The dynamics at play in Kirya – from the village’s determined response to climate change to farmer-pastoralist tensions and the role of land laws and gender norms – is emblematic of how complex climate change adaptation can be at the local level. There are winners and losers, more vulnerable and less vulnerable to the changes affecting Tanzania. The rights of pastoralists hang in the balance, no more so than when it comes to women, while newer residents struggle to start over.
National adaptation policies are critical as it is one important scale where medium- and long-term planning can happen. However, local contexts can present barriers that prevent these plans from helping the most vulnerable, and, as in Kirya, may even provoke new tensions or conflict.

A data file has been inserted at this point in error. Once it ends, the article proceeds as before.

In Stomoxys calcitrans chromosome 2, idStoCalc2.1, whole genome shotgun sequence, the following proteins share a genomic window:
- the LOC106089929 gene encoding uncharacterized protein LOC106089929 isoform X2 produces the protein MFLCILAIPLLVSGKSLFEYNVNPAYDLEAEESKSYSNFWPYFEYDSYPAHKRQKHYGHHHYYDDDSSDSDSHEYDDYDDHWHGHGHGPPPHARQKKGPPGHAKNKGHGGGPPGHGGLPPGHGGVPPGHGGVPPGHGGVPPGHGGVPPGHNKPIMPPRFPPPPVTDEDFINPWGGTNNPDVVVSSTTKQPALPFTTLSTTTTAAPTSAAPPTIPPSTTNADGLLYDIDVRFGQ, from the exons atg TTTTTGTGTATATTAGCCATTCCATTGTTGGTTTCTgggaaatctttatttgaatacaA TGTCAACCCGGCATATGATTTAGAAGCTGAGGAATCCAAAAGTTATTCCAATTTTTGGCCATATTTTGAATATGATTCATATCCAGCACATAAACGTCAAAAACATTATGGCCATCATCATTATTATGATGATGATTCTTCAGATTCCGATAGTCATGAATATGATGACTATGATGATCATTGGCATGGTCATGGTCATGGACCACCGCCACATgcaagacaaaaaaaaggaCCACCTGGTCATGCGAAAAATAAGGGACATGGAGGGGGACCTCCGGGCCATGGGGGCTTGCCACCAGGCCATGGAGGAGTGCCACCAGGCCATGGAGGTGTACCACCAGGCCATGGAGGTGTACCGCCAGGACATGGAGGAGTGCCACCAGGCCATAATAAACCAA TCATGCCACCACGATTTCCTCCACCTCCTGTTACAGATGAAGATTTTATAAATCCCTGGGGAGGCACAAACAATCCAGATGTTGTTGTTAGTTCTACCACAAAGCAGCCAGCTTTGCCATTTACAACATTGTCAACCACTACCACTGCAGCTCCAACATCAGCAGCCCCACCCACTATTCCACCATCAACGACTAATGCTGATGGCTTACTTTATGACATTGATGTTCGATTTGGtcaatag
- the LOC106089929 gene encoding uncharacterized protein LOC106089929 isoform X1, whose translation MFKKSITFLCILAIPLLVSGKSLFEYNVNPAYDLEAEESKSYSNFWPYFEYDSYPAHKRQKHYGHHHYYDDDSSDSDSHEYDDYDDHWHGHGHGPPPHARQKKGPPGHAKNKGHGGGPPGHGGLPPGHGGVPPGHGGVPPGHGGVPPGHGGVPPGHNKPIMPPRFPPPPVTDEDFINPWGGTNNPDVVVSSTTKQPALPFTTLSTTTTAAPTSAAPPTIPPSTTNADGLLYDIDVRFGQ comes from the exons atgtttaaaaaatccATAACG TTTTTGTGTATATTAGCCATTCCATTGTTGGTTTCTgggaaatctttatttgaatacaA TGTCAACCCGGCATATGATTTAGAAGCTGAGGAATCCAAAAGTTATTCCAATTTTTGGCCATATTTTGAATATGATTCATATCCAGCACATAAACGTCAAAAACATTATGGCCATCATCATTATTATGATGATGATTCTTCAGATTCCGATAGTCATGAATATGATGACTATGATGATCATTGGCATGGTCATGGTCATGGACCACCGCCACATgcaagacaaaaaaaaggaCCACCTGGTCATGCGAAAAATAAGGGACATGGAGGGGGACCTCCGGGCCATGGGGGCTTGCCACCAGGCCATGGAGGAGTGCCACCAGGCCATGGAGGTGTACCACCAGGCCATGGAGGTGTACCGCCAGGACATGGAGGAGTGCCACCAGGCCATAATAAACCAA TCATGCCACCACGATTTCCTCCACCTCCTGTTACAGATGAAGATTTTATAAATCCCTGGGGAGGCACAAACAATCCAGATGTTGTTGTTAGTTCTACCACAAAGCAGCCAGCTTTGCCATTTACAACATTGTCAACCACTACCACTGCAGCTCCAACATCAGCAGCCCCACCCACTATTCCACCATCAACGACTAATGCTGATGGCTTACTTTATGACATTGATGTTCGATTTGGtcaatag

Sensitivity to existing inequalities, including gender, can help ensure that adaptation is both effective and discourages conflict, perhaps even helping to create peace where it doesn’t yet exist. But actually carrying out such flexible policies remains a challenge.
Elizabeth Edna Wangui is an associate professor in the Department of Geography at Ohio University. She is a member of the Local Knowledge and Climate Change Adaptation Project, funded by the National Science Foundation and made up of scholars from several American and Tanzanian institutions.
Sources: Tanzania National Business Council, UN Development Program, UN Economic Commission for Africa, UN Food and Agriculture Organization, United Republic of Tanzania Division of Environment.
Photo Credit: A Masai bringing his livestock to water at Lambo, and a young girl keeps livestock out of her grandparents’ field, used with permission courtesy of Elizabeth Edna Wangui.